If there’s one bike rider in the world that triathletes can learn plenty from, it’s Fabian Cancellara. A three-time world champion with Olympic gold in his trophy cabinet, the Swiss rider is currently the undisputed king of the 40km plus time trial. Indeed, his victory in the 2009 World Championships saw him absolutely demolish the rest of the field, the nearest rider almost a minute and a half off his electrifying pace.
Cancellara also recently expressed his intention to break the iconic world hour record in the future. Can he become the first man to ride 50km of velodrome track in under 60 minutes?
Fabian on… training I don’t go much on science, I go on feel. I know how it feels when I’m racing in a time trial, so I replicate that sensation when I make specific time-trial efforts in training. However, I’m very particular about training on my time-trial bike. I do that at least once a week, every week – more if I’m on a training camp or if I’m training for a specific time trial like the world championships. I do long rides on my time-trial bike, too – 150 kilometres or more. Long rides aren’t easy and can be quite uncomfortable, but can build specific resistance in the muscles you use when racing in a time-trial position, such as your core and gluteal muscles.
Fabian on… bike set-up I’ve been in a wind tunnel to find the best position, which is probably the only way to get it absolutely right. But I make day-to-day changes depending on how I feel and what kind of time trial I’m doing. I get more power out if I sit a little higher, so I do that for prologue and short time trials where power is everything. Aerodynamics are more important in longer time trials, so then I get lower, more in the ideal position that I discovered in the wind tunnel. But I also make changes according to how I feel on a particular day. Sometimes, when I warm up, my body tells me I need to sit a little higher or have my arms a little lower. So I will have the mechanics change the seat height, maybe only a couple of millimetres, just before a race.
Fabian on… visualisation I ride each time-trial course before I race it and remember it, then play it back like a DVD in my head before the start. I see myself riding the curves, crouching low and even visualising the gears in which I will climb the hills. I try to feel the sensations, too – the wind rushing past my ears and the pain in my legs. Not bad pain though, always good pain. When you’re riding well, you can go deep and the sensation in your legs feels good. If you imagine that feeling before the start, you help it come. You can create it by thinking hard about it. But if you fear pain, then bad pain is what you will feel when you race.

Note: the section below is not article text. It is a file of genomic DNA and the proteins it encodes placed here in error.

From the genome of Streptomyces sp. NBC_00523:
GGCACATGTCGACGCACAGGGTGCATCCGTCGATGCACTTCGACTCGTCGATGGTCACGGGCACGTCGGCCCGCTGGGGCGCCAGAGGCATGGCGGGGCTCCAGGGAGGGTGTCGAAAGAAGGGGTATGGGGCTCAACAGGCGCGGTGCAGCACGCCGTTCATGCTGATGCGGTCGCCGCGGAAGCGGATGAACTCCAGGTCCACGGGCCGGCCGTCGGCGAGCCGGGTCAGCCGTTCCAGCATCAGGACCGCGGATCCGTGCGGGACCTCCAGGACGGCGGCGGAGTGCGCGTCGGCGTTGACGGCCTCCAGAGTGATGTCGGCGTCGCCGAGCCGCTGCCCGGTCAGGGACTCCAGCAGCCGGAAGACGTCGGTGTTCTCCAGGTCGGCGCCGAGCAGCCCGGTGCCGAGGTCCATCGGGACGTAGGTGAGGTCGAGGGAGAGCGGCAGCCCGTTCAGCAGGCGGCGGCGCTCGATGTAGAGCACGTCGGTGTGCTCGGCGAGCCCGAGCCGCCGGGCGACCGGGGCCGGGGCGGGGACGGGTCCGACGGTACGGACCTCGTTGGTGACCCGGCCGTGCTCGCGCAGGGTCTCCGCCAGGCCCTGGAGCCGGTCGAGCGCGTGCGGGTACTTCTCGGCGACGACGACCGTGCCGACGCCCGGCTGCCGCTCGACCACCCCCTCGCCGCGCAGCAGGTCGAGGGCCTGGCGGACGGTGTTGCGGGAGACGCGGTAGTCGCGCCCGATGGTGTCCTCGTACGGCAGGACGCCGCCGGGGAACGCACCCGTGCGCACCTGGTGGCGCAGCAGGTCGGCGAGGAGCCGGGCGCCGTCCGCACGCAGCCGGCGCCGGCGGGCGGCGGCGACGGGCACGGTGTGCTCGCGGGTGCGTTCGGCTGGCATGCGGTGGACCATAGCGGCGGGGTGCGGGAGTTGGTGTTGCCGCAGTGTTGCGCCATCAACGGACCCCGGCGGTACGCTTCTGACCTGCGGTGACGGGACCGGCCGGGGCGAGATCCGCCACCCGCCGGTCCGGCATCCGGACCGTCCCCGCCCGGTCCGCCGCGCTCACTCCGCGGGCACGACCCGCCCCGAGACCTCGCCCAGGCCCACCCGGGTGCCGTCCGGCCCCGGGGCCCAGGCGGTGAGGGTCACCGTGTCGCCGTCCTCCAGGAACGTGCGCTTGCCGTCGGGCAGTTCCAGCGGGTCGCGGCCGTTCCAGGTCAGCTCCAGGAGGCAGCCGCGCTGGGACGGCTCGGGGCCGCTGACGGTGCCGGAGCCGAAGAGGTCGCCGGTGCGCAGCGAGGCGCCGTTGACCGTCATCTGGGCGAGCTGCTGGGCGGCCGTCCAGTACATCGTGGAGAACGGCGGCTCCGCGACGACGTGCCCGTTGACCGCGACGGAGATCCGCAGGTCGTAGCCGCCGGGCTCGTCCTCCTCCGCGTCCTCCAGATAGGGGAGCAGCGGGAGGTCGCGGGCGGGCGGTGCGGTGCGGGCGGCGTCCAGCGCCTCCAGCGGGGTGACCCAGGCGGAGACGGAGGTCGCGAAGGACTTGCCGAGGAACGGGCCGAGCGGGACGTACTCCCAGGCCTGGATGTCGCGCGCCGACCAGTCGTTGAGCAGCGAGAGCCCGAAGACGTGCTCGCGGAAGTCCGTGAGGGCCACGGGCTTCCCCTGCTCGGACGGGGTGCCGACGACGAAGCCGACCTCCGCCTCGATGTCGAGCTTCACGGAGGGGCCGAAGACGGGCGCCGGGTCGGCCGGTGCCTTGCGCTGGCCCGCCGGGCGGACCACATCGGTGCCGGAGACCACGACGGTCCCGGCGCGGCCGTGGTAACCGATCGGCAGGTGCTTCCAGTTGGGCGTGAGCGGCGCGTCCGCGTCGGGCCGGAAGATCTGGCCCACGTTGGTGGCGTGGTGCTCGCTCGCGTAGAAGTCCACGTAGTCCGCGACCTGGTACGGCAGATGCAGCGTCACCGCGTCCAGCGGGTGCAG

Fabian on… tactics There’s one big tactic in a time trial – spread your effort out along the course. Even in a short time trial, you don’t blast from the start every time. You use the route. If there is a headwind, you give more, because any tailwind sections will help you. If the route has lots of bends, it isn’t good to accelerate and brake all the time. It might be better to ride smoothly through the bends and save something for later, or maybe go harder before the bends and recover through them. These are things you should try to decide beforehand, though.
Fabian on… focus I like new challenges, they inspire me. I think it’s very important for an athlete not to become stale. If they do, they lose their focus and drive. That’s how I’ve prepared for time trials in the past, because they’re always a new challenge. There’s always a new course to solve or different weather to cope with.
Photo: Tim Moreillon